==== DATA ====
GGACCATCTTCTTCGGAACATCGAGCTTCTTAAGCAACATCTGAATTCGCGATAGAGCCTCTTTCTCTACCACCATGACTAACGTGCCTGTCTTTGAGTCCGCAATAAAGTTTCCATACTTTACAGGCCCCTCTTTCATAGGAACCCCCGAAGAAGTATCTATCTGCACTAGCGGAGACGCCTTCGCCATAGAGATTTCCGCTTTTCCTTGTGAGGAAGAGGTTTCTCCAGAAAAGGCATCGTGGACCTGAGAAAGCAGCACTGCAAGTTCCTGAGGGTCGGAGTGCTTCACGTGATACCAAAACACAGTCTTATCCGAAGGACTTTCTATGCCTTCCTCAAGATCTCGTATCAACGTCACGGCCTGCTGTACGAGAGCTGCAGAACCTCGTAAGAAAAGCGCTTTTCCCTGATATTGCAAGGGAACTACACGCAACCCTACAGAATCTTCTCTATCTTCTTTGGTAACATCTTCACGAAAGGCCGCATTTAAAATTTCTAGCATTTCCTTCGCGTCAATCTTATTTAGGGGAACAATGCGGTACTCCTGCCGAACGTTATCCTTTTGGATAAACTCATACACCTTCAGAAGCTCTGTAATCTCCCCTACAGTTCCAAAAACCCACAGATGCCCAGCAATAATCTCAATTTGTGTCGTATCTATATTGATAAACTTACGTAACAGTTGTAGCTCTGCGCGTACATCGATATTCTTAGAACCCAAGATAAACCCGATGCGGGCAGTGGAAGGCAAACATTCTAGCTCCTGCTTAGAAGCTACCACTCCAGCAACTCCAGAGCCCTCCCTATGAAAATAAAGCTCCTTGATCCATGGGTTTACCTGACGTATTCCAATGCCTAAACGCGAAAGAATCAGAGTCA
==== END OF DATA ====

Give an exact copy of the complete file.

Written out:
GGACCATCTTCTTCGGAACATCGAGCTTCTTAAGCAACATCTGAATTCGCGATAGAGCCTCTTTCTCTACCACCATGACTAACGTGCCTGTCTTTGAGTCCGCAATAAAGTTTCCATACTTTACAGGCCCCTCTTTCATAGGAACCCCCGAAGAAGTATCTATCTGCACTAGCGGAGACGCCTTCGCCATAGAGATTTCCGCTTTTCCTTGTGAGGAAGAGGTTTCTCCAGAAAAGGCATCGTGGACCTGAGAAAGCAGCACTGCAAGTTCCTGAGGGTCGGAGTGCTTCACGTGATACCAAAACACAGTCTTATCCGAAGGACTTTCTATGCCTTCCTCAAGATCTCGTATCAACGTCACGGCCTGCTGTACGAGAGCTGCAGAACCTCGTAAGAAAAGCGCTTTTCCCTGATATTGCAAGGGAACTACACGCAACCCTACAGAATCTTCTCTATCTTCTTTGGTAACATCTTCACGAAAGGCCGCATTTAAAATTTCTAGCATTTCCTTCGCGTCAATCTTATTTAGGGGAACAATGCGGTACTCCTGCCGAACGTTATCCTTTTGGATAAACTCATACACCTTCAGAAGCTCTGTAATCTCCCCTACAGTTCCAAAAACCCACAGATGCCCAGCAATAATCTCAATTTGTGTCGTATCTATATTGATAAACTTACGTAACAGTTGTAGCTCTGCGCGTACATCGATATTCTTAGAACCCAAGATAAACCCGATGCGGGCAGTGGAAGGCAAACATTCTAGCTCCTGCTTAGAAGCTACCACTCCAGCAACTCCAGAGCCCTCCCTATGAAAATAAAGCTCCTTGATCCATGGGTTTACCTGACGTATTCCAATGCCTAAACGCGAAAGAATCAGAGTCA